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Sound learning may hinge on cue contrasts

A person walking down the street can quickly use acoustic cues to locate, say, the

position of a car approaching from behind or of a radio blaring from an open

window. The blast of the car's horn reaches the ear nearest the car first, and the

deejay's booming voice sounds slightly louder in the ear nearest the radio.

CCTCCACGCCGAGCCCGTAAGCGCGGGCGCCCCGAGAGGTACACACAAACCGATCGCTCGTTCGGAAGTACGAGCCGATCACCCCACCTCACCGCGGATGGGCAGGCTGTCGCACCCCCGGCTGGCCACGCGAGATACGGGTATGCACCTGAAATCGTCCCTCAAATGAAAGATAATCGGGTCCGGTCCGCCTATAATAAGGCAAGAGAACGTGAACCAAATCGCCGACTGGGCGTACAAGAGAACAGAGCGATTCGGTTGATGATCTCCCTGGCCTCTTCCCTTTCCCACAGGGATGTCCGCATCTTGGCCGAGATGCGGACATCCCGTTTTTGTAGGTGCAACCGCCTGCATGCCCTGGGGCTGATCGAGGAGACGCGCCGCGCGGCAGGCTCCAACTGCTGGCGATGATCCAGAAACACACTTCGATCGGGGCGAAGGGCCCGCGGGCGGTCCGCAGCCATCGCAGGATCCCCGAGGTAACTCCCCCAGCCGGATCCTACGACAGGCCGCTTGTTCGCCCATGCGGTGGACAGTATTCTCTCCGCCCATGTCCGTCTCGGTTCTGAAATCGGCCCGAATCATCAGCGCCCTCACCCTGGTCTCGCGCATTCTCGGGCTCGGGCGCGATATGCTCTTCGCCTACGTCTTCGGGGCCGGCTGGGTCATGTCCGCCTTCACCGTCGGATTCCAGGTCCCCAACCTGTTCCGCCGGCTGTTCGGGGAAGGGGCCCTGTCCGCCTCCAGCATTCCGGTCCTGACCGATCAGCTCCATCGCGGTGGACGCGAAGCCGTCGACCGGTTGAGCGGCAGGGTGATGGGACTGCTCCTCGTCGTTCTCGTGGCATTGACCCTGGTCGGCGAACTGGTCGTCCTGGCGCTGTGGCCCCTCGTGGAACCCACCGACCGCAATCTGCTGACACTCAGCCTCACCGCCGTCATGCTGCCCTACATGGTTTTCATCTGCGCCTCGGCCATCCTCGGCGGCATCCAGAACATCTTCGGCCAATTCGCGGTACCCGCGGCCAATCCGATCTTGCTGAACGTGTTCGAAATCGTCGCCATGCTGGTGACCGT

With training, people can improve on such sound perceptions, but some basic

acoustic skills respond far more than others do, a new study suggests. Volunteers

given extensive practice became progressively better at perceiving slight

differences in the loudness of sounds delivered simultaneously to their right and

left ears, say Beverly A. Wright and Matthew B. Fitzgerald, both neuroscientists

at Northwestern University in Evanston, Ill.

Yet given just as much practice, other trainees exhibited only modest gains in

their perception of subtle alterations in the timing of equally loud sounds

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